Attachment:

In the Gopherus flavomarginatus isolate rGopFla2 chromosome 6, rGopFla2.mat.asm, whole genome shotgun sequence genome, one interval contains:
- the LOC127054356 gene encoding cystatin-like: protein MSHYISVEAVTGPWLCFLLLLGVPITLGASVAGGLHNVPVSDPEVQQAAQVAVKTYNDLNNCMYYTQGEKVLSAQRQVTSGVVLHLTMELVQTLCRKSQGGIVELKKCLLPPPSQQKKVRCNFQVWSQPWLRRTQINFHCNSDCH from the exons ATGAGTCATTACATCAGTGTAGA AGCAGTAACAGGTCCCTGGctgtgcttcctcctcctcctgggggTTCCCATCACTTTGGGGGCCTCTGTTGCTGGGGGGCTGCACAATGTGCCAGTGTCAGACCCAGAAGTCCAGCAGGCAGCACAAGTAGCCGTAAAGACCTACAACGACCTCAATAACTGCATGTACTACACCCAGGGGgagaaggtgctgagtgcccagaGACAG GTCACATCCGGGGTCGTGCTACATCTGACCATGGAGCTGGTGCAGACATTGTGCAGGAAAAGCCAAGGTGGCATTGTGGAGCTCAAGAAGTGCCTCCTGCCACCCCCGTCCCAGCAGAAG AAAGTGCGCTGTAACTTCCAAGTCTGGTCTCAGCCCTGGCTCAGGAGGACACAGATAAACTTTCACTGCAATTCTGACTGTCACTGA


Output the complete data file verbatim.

In the Gopherus flavomarginatus isolate rGopFla2 chromosome 6, rGopFla2.mat.asm, whole genome shotgun sequence genome, one interval contains:
- the LOC127054356 gene encoding cystatin-like: protein MSHYISVEAVTGPWLCFLLLLGVPITLGASVAGGLHNVPVSDPEVQQAAQVAVKTYNDLNNCMYYTQGEKVLSAQRQVTSGVVLHLTMELVQTLCRKSQGGIVELKKCLLPPPSQQKKVRCNFQVWSQPWLRRTQINFHCNSDCH from the exons ATGAGTCATTACATCAGTGTAGA AGCAGTAACAGGTCCCTGGctgtgcttcctcctcctcctgggggTTCCCATCACTTTGGGGGCCTCTGTTGCTGGGGGGCTGCACAATGTGCCAGTGTCAGACCCAGAAGTCCAGCAGGCAGCACAAGTAGCCGTAAAGACCTACAACGACCTCAATAACTGCATGTACTACACCCAGGGGgagaaggtgctgagtgcccagaGACAG GTCACATCCGGGGTCGTGCTACATCTGACCATGGAGCTGGTGCAGACATTGTGCAGGAAAAGCCAAGGTGGCATTGTGGAGCTCAAGAAGTGCCTCCTGCCACCCCCGTCCCAGCAGAAG AAAGTGCGCTGTAACTTCCAAGTCTGGTCTCAGCCCTGGCTCAGGAGGACACAGATAAACTTTCACTGCAATTCTGACTGTCACTGA